Stronger: So where do you go after two massively successful albums? Pop, obviously. Kanye went full on chart-topping crazy for third album Graduation. ‘Stronger’ is the obvious pick of the bunch. Sampling Daft Punk, the track propelled Kanye to new levels of exposure and confirmed his place on the pedestal of modern rap music, as well as ushering in huge crossover appeal by penning collaborations with the likes of Coldplay’s Chris Martin on ‘Homecoming’. Lyrically, ‘Stronger’ finds Kanye at his most egotistical and flashy (bow in the presence of greatness/’cause right now thou has forsaken us/you should be honoured by my lateness/that I would even show up to this fake shit), but that doesn’t detract from the music, instead reinforcing the confidence and bravado that Kanye deservedly gathered as a direct result of his previous releases.

Street Lights: After Graduation, tragedy struck with the death of Kanye’s mother. As well as this, his fiancee left him and it’s safe to say he went through a rough time. Adopting singing via Auto-Tune, West released 808s & Heartbreak less than a year after Graduation. Recorded in less than three weeks, the album is the most personal and introspective work of Kanye’s career, with the prominence of heartbreak and tragedy very much at the fore. Despite having a polarising effect on fans and critics alike, 808s is now regarded as some of his finest work and its influence upon contemporary music is plain to see. This track, ‘Street Lights’ is one of the most profound and emotionally affecting tracks he’s ever done. A looping vocal hook goes round and round, perpetuating the themes present in the song: monotony, fate, insignificance. West claims to know his destination in the lyrics but what he’s really saying is the complete opposite, which is why his words just keep repeating themselves almost autonomously. The lush backing vocals and ethereal textures are what really make this track. It might not jump out on you on your first listen, but repeated listening reaps incredible reward from a track that is hopeful, melancholic and, most importantly, reflective of a man who is at a loss to explain his circumstances. Once understood, it’s an absolutely heartbreaking piece of introspection and self-doubt that should be revered for years to come.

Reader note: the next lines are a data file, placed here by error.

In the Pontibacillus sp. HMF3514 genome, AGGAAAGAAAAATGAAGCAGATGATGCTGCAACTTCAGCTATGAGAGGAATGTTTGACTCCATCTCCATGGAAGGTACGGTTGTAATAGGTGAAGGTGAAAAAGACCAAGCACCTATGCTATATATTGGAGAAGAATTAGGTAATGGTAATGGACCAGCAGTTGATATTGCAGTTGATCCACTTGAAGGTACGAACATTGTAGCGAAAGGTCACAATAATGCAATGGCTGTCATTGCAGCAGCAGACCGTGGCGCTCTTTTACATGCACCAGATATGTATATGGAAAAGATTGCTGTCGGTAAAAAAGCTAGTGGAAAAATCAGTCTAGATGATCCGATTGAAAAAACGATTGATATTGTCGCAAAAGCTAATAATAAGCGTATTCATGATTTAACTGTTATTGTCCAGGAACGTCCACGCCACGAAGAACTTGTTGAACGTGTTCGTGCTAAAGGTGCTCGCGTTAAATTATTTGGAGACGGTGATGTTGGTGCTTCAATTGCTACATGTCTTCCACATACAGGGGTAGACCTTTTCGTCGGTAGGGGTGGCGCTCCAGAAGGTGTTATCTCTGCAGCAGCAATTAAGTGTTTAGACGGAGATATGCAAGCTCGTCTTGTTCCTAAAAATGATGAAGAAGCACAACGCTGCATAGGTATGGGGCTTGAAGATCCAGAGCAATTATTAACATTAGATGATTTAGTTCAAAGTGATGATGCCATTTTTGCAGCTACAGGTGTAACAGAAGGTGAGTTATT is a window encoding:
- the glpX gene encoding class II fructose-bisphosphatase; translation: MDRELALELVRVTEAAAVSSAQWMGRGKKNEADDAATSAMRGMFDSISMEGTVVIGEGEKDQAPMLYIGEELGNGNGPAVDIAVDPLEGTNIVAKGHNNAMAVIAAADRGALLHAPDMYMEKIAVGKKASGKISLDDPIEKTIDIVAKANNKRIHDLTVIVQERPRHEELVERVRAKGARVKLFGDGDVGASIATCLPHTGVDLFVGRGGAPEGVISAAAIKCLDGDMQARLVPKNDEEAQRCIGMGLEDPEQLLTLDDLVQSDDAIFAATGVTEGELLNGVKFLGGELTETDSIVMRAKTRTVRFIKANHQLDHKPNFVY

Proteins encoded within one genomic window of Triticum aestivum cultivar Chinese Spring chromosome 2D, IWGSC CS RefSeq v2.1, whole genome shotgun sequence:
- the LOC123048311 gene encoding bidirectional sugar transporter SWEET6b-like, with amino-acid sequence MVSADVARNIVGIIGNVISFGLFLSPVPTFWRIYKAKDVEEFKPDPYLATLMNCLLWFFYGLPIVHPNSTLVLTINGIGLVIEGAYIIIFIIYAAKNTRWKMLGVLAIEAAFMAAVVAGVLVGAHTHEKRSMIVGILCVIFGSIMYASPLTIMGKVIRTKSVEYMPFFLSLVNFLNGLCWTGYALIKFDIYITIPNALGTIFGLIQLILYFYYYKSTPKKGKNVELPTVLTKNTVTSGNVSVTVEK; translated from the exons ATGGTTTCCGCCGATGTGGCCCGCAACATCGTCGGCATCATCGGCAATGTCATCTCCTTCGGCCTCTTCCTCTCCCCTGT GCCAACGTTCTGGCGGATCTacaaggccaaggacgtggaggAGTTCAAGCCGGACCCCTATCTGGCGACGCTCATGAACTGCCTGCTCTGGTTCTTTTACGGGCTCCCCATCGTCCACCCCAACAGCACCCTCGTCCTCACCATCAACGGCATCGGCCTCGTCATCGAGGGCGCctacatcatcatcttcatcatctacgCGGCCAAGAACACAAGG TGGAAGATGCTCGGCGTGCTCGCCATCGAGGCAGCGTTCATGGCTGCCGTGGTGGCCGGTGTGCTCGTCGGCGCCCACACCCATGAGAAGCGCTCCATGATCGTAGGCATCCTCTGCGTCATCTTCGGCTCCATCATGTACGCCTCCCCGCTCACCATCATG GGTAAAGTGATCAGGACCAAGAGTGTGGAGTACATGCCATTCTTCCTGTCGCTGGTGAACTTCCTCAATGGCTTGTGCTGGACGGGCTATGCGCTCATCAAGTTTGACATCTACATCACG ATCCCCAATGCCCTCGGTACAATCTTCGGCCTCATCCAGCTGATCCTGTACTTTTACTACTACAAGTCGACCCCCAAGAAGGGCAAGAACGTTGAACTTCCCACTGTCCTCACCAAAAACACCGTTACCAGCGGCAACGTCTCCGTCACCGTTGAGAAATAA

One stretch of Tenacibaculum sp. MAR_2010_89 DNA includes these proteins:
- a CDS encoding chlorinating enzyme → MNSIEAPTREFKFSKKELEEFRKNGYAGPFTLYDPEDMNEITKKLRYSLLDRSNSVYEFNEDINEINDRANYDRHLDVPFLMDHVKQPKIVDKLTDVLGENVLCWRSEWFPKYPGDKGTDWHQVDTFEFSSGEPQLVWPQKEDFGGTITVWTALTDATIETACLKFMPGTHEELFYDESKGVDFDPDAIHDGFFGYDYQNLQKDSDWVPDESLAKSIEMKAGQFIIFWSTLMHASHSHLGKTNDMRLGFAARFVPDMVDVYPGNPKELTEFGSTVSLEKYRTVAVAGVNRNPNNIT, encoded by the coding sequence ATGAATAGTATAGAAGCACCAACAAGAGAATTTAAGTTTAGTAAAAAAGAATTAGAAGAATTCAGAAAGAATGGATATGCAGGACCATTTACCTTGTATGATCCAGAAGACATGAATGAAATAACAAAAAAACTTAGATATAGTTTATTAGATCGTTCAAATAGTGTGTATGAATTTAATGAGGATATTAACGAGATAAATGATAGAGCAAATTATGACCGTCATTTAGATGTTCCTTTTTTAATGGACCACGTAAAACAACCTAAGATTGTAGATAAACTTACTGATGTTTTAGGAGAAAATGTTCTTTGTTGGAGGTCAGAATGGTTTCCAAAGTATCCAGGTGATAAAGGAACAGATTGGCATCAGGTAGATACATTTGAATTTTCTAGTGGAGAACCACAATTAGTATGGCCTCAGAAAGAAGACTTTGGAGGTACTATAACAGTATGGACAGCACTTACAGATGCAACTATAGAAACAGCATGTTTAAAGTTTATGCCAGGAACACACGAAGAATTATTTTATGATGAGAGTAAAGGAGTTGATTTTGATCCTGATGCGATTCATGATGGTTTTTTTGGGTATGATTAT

Runaway: Kanye has hailed My Beautiful Dark Twisted Fantasy as his perfect album and you’d be hard pressed to disagree. Full of grandeur and an essence of nobility, the album flirts with West’s position in the world of celebrity culture and how he is adjusting to his status. At this point in his career, Kanye knew that he could make any album he wanted, so why not make a perfect album? The centrepiece is ‘Runaway’, a delicate, piano led, 9 minute epic that pushes Kanye’s music towards a mythological, literary piece of art that deals with the themes of power and the corruption it brings. Again, this is Kanye at his passionate best. This is an artist at the top of his game, as proven by the fact he can include a crazy-long vocoder solo and make it sound beautiful, not to mention the accompanying video to the song which features some incredible ballet work, fully complimenting the devastating delicacy of the track (the video is an excerpt from the film ‘Runaway’ which was made in support of the album, watch that here).

Black Skinhead: What better way to follow up your perfect album than to shout a big fuck you to every expectation and prejudicial views that the world had on Kanye? Yeezus is Kanye as an auteur, unaffected by what the critics might say or what his fans might think. As an album, it lacks cohesion, it’s stylistically all over the place and tackles issues that are frankly way too serious to ever be taken on by a radio show. Does that bother Kanye? No, of course not. ‘Black Skinhead’ is ferocious. Industrial drums lend a tribal instinct to the track as Kanye snarls and screams his way through politics, sex, race and something about the Romans and I’ll tell you what, it’s absolutely great.

Bound 2: This performance of ‘Bound 2’ just speaks for itself. The cultural references (“start a fight club Brad reputation” is one of my favourite lines on Yeezus), Charlie Wilson’s pipes and West’s excellent delivery combine to perpetuate everything that’s great about Kanye. This is another one of those performances that just speaks for itself, so I’ll stop trying to do it justice.

That just about rounds that up nicely. It’s like we’ve been on a journey isn’t it? I hope after reading this you’ll agree with this Raccoon that Kanye is one of the most influential entertainers of our generation. He may not always say or do the right things, but his idiosyncratic approach to music is one that should be lauded and appreciated, whether you’re a fan or not. Now, enjoy this gif of Kanye saying sorry (he isn’t sorry).